What we did
The pit we dug was exactly the same as the last one and it measured circa 1.4m x 0.91m x 0.51m and it was a little bit deeper than the excavated example (which measured 0.21m) so as to allow for the topsoil depth and truncation.
We dug and stacked the pit on Saturday afternoon (after strenuously weighing all our fuel wood). This time we decided to create two flues or chimneys at the sloping edge of the kiln. To create one flue we simply laid two lengths of timber parallel to each other, c.20cm apart, down the sloping side of the kiln leading from the top of the kiln right down to the base.
We packed the base of the kiln and the two flues with dry hazel kindling and straw.
Across the two flues (four lengths of timber) we stacked our oak wood along the long axis of the rectangular pit. On top of the oak wood we laid a layer of dry bracken. On the opposite side of the kiln directly across from the flues we placed two hollowed out lengths of timber (old wooden land drains) set upright in the kiln to act as smoke outlets for the kiln.
We fired the pit kiln early the next morning (Sunday) at 08:00. We lit two fires on the sloping edge of the kiln with hazel and oak kindling just above the two flues/ chimneys spaces so that the fire would then spread down through the kindling packed chimneys to the base of the pit. We got the fire going really well within the pit and then started to gradually cover the kiln by placing grass turfs (grass side down) over the layer of bracken and around our two upright chimneys.
After the initial firing quite a lot of noxious dirty yellow smoke (gases) and steam were released from the kiln and this eventually slowed to a steady release of steam and smoke from the kiln over the next few hours. This release of steam was an indicator that carbonisation was taking place within the kiln i.e. that moisture was being slowly driven off the oak timber by the heat of the kiln.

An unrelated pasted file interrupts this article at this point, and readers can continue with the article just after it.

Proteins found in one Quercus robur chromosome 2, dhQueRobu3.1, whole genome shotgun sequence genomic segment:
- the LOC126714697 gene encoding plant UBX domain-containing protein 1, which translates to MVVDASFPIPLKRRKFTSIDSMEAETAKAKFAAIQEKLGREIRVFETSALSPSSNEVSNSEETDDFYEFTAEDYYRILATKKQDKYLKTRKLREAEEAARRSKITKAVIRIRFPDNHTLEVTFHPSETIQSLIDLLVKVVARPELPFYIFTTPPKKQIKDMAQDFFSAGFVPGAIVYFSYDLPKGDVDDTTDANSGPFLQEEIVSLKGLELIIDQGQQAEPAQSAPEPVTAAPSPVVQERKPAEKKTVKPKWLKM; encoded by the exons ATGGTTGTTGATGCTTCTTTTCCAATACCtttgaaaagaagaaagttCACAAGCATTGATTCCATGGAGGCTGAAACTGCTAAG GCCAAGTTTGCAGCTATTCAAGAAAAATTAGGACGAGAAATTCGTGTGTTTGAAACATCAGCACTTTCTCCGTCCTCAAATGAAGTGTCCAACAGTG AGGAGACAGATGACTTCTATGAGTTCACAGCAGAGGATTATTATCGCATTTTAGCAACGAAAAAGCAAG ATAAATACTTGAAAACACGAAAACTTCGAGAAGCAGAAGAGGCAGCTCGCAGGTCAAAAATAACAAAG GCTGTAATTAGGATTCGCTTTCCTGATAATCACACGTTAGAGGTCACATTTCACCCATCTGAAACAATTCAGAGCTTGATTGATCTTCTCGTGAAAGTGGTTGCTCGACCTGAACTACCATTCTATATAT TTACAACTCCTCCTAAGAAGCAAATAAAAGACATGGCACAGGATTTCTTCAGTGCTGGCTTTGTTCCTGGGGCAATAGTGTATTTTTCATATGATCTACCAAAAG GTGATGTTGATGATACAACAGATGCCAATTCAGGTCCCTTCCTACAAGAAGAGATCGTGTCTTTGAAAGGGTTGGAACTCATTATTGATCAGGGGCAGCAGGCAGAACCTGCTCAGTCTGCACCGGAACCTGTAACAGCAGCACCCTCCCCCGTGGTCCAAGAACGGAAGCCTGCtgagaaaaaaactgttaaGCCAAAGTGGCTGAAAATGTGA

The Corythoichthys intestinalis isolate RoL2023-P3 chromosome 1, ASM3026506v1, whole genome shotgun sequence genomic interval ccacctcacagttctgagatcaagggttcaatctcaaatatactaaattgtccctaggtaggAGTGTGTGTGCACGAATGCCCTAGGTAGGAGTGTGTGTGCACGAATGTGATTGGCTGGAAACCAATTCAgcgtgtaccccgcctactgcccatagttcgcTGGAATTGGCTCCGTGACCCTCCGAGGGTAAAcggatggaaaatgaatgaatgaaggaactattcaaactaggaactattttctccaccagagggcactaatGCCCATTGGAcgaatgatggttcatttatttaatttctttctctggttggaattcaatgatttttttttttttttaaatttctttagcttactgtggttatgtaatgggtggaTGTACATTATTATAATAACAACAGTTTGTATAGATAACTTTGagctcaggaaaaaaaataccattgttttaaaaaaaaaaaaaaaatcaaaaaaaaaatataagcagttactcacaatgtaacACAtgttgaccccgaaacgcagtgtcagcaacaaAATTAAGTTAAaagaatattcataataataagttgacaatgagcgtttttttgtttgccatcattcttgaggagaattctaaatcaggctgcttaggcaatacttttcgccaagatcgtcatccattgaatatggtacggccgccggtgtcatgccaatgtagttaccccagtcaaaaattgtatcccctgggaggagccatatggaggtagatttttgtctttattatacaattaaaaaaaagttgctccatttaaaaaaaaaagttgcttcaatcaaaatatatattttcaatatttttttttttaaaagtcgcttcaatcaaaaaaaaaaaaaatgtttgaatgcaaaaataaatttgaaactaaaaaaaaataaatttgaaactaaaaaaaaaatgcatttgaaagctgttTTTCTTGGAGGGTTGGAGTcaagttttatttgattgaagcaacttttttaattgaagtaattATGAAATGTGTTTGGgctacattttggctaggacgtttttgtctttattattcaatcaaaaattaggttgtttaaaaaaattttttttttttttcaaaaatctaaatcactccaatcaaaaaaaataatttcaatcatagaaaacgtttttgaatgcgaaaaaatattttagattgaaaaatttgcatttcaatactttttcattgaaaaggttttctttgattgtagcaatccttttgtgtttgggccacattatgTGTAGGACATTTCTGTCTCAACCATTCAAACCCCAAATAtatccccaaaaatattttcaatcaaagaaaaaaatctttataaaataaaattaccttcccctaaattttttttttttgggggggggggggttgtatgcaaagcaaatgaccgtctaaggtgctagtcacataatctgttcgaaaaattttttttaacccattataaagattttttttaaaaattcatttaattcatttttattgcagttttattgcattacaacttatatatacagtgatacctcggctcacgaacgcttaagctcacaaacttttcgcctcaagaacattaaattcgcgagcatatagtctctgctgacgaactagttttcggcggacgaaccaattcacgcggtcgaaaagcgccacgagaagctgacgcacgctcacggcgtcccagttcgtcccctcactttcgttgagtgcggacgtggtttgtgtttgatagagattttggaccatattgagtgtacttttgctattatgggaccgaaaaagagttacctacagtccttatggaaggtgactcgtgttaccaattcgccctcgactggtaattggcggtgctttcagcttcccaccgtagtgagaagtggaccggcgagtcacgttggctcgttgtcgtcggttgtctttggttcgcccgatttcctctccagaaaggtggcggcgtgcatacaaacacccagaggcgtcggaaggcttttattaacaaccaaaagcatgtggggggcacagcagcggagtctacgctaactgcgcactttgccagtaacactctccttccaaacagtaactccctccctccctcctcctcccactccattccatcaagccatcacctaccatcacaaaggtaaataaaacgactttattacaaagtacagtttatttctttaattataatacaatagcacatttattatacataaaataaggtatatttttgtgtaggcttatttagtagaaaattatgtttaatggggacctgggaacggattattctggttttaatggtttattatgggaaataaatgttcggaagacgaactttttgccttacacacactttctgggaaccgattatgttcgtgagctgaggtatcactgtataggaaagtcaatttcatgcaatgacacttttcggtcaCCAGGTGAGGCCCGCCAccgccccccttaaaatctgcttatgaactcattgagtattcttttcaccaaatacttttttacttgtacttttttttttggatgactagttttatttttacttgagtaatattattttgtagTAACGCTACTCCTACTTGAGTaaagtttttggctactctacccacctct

After 16 hours of burning we decided to shut the kiln down at midnight on the Sunday so that the charcoal would have enough time to cool down for extraction on the Monday. Ideally we should have left the kiln for another few hours. We could tell from the steam and smoke outlet and from the shrinkage/ collapse of the pit covering that one half of the pit had burned well while the other half had not burned so well. To combat this at around 21:00 (circa 3 hours before we shut the kiln down) we opened another air flow hole on the less active side of the kiln by simply punching a hole in the cover with a shovel handle.
Monday Lunch time
After allowing the kiln to cool down for 13 hours (it was a particularly cold night - minus 3 degrees celcius) at 13:00 we decided it was time to open the pit and extract our charcoal...if we did in fact have any charcoal!!
AND WE DID! WE MANAGED TO MAKE CHARCOAL!!!
We cleared off the soil and grass turf covering (as you can see in the time-lapse video) and extracted our charcoal yield. The least effective half of the kiln contained many brands (partially charred timbers) and almost fully charred timbers as well as charcoal throughout while the other half contained much charcoal. We sifted through the kiln separating our oak charcoal from charred bark and kindling. After allowing it to cool further we were satisfied that it would not reignite so we bagged the extracted charcoal. In parts of the kiln many timbers were thickly coated with a black shiny tar. In total we managed to collect 14kgs of pure oak charcoal (a charcoal: fuelwood ratio of 1:12) so it wasn’t the most efficient charcoal burn. But then again this was not a very efficient way of making charcoal! Owing to the fact that we shut the kiln down early and half the contents of the pit was composed of brands a pit of this nature would probably at best be able to produce an output of 30kgs of oak charcoal – roughly the amount used in Brian’s experimental smelt!